Proteomic analysis is performed directly from tissue microdissection and mass spectrometry. The NEPTUNE group identified clusters of patients based on their mRNA expression in the tubulointerstitial portion of renal tissue [1]. Also, they performed non-invasive techniques to evaluate the proteomic biomarkers and found common downstream gene expression pathways from the one found in the renal tissues. The utility of proteomics in autoimmune kidney diseases has been previously tested and has shown common cellular pathways that might help in targeting therapy for different autoimmune renal conditions [9, 10].

Membranous nephropathy is one of the leading causes of nephrotic syndromes. At the histological level, both glomerular immunoglobulin and complement deposition are hallmarks in making the diagnosis. PLA2R1 antigen was the first membrane-bound glycoprotein identified as a target antigen in adults with primary membranous nephropathy. This was identified by Beck et al in a pivotal study in 2009. With the use of laser microdissection and mass spectrometry LM/MS, new target antigens are being discovered, some of which may present opportunities to identify as protein biomarkers for secondary autoimmune or malignancy-associated membranous nephropathy [11, 12]. The absence of PLA2R antigen on histological staining and the presence of Exostosin1/2 identified on mass spectrometry following laser microdissection can pave the way for identifying Lupus class 5 at an early stage [13]. Also identifying NELL1 by laser microdissection and mass spectrometry can allow early evaluation for underlying malignancy and may warrant further follow-up [14]. Validation of these target antigens in independent studies will add further value to the clinical management of these patients.

Another attractive area for the use of laser microdissection and mass spectrometry is Amyloidosis. Due to the abundance of amyloid protein in the tissue, LM/MS has gained investigators’ attention and showed very encouraging outcomes when performed on amyloid renal tissue samples [15].

Even though both transcriptomics and proteomics yield very rich information, they have some limitations. This may be due to the alterations that might happen after mRNA translation or failure to identify proteins resulting from the alternative splicing process. Yet, these are complementary information and one can still conclude within these limitations [16].


3. Role of immunoglobulins in the disease pathophysiology

During the early development of T and B cells as the immune system line of defense, a VDJ (variable diversity joining) gene segment is created. Due to the heterogeneous gene sequence resulting from mutation triggers, diverse antibodies and T cell receptors are formed given the variable amino acid sequence identified on these cell’s genes [17]. IgG3 is the least VDJ mutated followed by IgG1, IgG2 then IgG4. Based on this finding, a temporal model for immunoglobulin subclass transformation during an inflammatory response has been hypothesized [18]. This suggests that cells first switch from IgM to IgG3, to IgG1, to IgG2 finally to IgG4 following a genomic ordering. That was partially similar to the Markov chain except for IgG2 emerging before IgG1 [19]. IgG1 is a complement-fixing antibody with IgG4 lacking the effector response of antibody-dependent cell-mediated cytotoxicity and complement-dependent cellular toxicity but is known for its anti-inflammatory blocking response, which can dampen down the overactivity of other IgG subclasses [20].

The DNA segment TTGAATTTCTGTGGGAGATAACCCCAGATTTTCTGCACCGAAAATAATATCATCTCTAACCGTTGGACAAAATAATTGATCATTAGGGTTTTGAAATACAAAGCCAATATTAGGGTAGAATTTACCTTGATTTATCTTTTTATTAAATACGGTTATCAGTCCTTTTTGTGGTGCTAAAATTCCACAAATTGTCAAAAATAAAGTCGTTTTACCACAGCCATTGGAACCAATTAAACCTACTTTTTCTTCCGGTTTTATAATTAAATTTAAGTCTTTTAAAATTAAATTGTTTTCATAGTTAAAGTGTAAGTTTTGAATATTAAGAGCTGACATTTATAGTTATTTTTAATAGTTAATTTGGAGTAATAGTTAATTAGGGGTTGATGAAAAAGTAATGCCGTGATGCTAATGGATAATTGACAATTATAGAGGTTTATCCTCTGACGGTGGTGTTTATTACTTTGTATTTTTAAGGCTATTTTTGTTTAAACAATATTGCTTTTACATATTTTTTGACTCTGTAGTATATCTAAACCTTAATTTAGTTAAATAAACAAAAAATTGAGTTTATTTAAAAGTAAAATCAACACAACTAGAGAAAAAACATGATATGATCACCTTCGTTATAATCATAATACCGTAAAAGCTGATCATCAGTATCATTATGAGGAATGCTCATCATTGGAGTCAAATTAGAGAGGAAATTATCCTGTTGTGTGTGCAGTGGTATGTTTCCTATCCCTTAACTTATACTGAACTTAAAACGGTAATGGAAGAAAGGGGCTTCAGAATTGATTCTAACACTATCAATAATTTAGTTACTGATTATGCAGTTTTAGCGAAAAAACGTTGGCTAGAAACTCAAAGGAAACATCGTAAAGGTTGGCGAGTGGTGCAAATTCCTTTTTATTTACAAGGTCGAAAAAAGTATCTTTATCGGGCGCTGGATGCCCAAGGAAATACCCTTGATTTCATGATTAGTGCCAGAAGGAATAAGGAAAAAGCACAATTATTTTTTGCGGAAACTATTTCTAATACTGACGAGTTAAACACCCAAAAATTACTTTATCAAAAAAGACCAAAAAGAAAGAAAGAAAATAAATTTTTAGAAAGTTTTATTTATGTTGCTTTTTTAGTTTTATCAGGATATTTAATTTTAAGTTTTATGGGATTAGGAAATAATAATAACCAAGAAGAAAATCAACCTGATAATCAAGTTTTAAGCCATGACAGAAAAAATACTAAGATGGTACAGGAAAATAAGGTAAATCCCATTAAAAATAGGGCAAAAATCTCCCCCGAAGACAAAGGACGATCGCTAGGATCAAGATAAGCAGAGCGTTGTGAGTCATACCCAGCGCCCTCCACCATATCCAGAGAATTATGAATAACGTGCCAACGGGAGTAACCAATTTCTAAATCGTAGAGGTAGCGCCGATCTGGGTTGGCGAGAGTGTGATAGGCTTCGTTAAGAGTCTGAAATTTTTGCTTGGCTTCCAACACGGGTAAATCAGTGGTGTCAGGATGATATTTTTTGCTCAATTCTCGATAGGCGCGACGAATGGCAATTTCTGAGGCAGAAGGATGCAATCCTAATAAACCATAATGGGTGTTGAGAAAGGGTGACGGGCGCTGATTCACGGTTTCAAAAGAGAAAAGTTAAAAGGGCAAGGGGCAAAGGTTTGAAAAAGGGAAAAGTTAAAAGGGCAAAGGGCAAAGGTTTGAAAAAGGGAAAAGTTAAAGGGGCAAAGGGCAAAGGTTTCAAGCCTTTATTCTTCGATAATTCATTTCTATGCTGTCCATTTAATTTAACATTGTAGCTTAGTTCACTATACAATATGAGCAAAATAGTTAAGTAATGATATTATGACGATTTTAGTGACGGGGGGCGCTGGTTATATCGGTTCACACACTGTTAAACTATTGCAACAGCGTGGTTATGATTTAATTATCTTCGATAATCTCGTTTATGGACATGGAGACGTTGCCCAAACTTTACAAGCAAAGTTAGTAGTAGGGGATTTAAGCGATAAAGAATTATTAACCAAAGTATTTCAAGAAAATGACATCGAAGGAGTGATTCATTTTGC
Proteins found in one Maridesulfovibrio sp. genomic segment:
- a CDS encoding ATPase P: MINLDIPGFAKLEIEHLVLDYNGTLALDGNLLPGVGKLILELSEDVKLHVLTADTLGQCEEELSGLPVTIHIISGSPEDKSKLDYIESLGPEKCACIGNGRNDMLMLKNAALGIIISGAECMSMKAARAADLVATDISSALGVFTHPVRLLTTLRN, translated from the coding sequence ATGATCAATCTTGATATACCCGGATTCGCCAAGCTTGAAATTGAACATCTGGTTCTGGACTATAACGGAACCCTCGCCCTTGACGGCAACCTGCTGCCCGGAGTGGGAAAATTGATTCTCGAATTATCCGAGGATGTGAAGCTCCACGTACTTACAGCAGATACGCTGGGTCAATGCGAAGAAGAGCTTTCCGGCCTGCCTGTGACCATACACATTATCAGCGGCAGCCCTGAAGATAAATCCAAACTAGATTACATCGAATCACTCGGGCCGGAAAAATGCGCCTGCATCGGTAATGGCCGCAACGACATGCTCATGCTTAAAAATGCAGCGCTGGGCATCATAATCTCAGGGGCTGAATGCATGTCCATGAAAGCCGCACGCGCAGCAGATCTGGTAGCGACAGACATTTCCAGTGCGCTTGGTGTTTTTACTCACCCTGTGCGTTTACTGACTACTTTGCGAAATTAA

The role of immunoglobulin subtypes and their effect on complement when identified by immunofluorescent stain on renal tissue of membranous nephropathy is an area that requires further research. In one study, there has been a correlation between serum IgG4 and PLA2R associated membranous nephropathy disease activity [21]. Subclassing the immunoglobulin types can also be performed using laser microdissection and mass spectrometry at the tissue level. It has been found that IgG1 is the most abundant subclass followed by IgG4 in Exostosin1/2 associated membranous nephropathy compared to IgG4 in PLA2R associated membranous nephropathy [11]. This is in line with other studies [19, 22]. This raises the question if the response to immunosuppression varies based on these antibodies’ amino acid sequence or not. Same for the downstream cellular and molecular pathways resulting from the inflammatory cascade rather than relying on the immunoglobulin subtype staining.


4. Role of complements in the disease pathophysiology

Identifying complements on routine renal biopsy evaluation gives us a limited understanding of the role of these complements in the disease process. Complement proteins and their cleavage products have a vital role in attacking the glomerular basement membrane and podocytes [23]. Yet, most of the randomized controlled trials were designed to use immunosuppression medication directed towards blocking the immune system at the immunoglobulin level rather than targeting complements and the underlying cellular and molecular pathways identified by proteogenomic analysis [24, 25, 26, 27] (RI-CYCLO NCT03018535).

Although the 3 complement pathways (classical, lectin, and alternative) converge at the same downstream target, they differ from each other at the point of origin [23]. The classical pathway is mainly triggered by IgM and IgG3/1 complexing with the antigen. This immune complex activates C1, which is the main classical complement pathway protein. The C1 complex then breaks down C2 and C4 into C2b and C4a, which then merge to form the C3 convertase. The lectin pathway is activated when the mannose-binding lectin attaches to the bacterial surface. This complex further aids the classical pathway by the breakdown of C2 and C4 and leads to the formation of C3 convertase. The alternative pathway is activated by the spontaneous hydrolysis of C3 into C3b, which binds to factor B and forms the other C3 convertase. This pathway abrogation is being investigated in the ongoing clinical trial utilizing LNP023 (NCT04154787). Finally, c3 convertase from classical, lectin, and alternative pathway complexes with c3b to form two different types of c5 convertase that cascades to form the membrane attack complex as the final complement effector.